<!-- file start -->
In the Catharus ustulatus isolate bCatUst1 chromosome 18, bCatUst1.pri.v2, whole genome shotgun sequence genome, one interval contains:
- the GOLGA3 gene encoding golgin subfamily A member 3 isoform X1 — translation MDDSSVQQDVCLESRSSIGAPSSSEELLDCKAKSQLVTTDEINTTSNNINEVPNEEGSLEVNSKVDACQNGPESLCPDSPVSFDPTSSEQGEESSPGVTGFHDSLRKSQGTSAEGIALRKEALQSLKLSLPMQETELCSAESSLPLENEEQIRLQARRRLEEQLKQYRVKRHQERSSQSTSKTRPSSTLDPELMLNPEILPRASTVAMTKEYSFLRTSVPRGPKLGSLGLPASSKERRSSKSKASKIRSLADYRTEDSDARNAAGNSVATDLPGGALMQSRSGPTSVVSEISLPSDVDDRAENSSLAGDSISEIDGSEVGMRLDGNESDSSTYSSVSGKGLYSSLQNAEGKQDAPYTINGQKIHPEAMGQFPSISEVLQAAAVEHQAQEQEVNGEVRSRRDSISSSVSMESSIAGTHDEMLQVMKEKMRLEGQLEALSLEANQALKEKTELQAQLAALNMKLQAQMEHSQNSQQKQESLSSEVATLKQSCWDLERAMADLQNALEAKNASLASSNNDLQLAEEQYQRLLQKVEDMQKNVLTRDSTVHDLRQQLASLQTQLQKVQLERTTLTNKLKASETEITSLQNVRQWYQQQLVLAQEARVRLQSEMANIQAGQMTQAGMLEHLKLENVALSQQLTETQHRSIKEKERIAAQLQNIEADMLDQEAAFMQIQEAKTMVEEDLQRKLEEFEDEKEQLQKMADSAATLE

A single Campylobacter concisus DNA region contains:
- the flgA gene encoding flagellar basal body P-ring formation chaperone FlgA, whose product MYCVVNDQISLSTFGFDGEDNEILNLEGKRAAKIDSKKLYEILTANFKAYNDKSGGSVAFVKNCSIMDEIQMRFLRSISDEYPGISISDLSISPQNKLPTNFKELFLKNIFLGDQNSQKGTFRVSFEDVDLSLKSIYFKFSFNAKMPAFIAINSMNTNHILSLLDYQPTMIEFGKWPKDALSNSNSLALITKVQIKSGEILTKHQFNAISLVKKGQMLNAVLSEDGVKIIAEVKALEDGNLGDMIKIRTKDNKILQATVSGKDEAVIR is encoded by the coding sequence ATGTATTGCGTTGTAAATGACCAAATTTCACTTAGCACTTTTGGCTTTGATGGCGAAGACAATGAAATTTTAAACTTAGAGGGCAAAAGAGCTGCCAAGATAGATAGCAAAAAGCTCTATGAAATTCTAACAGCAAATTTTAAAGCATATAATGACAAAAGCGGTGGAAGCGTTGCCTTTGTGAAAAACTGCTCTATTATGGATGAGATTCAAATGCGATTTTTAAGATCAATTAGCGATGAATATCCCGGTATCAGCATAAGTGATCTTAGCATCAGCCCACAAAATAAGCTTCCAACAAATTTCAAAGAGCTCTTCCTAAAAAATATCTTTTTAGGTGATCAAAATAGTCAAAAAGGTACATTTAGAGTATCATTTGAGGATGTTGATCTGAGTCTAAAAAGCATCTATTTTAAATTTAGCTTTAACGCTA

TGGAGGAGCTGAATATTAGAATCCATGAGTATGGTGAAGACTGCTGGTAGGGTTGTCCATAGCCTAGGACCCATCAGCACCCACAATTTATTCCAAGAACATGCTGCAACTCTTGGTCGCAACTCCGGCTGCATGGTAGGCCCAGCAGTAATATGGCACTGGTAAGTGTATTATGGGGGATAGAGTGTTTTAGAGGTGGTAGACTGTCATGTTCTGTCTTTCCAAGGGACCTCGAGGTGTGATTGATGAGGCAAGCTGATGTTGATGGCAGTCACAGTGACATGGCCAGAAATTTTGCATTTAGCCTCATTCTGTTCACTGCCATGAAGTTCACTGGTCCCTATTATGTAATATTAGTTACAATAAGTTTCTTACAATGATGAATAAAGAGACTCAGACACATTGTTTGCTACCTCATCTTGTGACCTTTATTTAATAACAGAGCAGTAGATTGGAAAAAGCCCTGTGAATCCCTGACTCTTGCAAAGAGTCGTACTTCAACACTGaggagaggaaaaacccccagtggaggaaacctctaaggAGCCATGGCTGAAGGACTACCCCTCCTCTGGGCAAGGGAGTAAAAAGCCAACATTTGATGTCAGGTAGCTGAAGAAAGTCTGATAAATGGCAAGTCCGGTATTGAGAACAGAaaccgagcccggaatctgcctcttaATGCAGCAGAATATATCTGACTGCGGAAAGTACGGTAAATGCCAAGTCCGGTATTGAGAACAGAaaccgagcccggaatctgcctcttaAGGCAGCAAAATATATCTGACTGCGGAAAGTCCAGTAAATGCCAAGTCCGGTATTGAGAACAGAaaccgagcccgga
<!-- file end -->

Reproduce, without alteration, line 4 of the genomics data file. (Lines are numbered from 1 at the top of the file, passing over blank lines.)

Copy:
- the flgA gene encoding flagellar basal body P-ring formation chaperone FlgA, whose product MYCVVNDQISLSTFGFDGEDNEILNLEGKRAAKIDSKKLYEILTANFKAYNDKSGGSVAFVKNCSIMDEIQMRFLRSISDEYPGISISDLSISPQNKLPTNFKELFLKNIFLGDQNSQKGTFRVSFEDVDLSLKSIYFKFSFNAKMPAFIAINSMNTNHILSLLDYQPTMIEFGKWPKDALSNSNSLALITKVQIKSGEILTKHQFNAISLVKKGQMLNAVLSEDGVKIIAEVKALEDGNLGDMIKIRTKDNKILQATVSGKDEAVIR is encoded by the coding sequence ATGTATTGCGTTGTAAATGACCAAATTTCACTTAGCACTTTTGGCTTTGATGGCGAAGACAATGAAATTTTAAACTTAGAGGGCAAAAGAGCTGCCAAGATAGATAGCAAAAAGCTCTATGAAATTCTAACAGCAAATTTTAAAGCATATAATGACAAAAGCGGTGGAAGCGTTGCCTTTGTGAAAAACTGCTCTATTATGGATGAGATTCAAATGCGATTTTTAAGATCAATTAGCGATGAATATCCCGGTATCAGCATAAGTGATCTTAGCATCAGCCCACAAAATAAGCTTCCAACAAATTTCAAAGAGCTCTTCCTAAAAAATATCTTTTTAGGTGATCAAAATAGTCAAAAAGGTACATTTAGAGTATCATTTGAGGATGTTGATCTGAGTCTAAAAAGCATCTATTTTAAATTTAGCTTTAACGCTA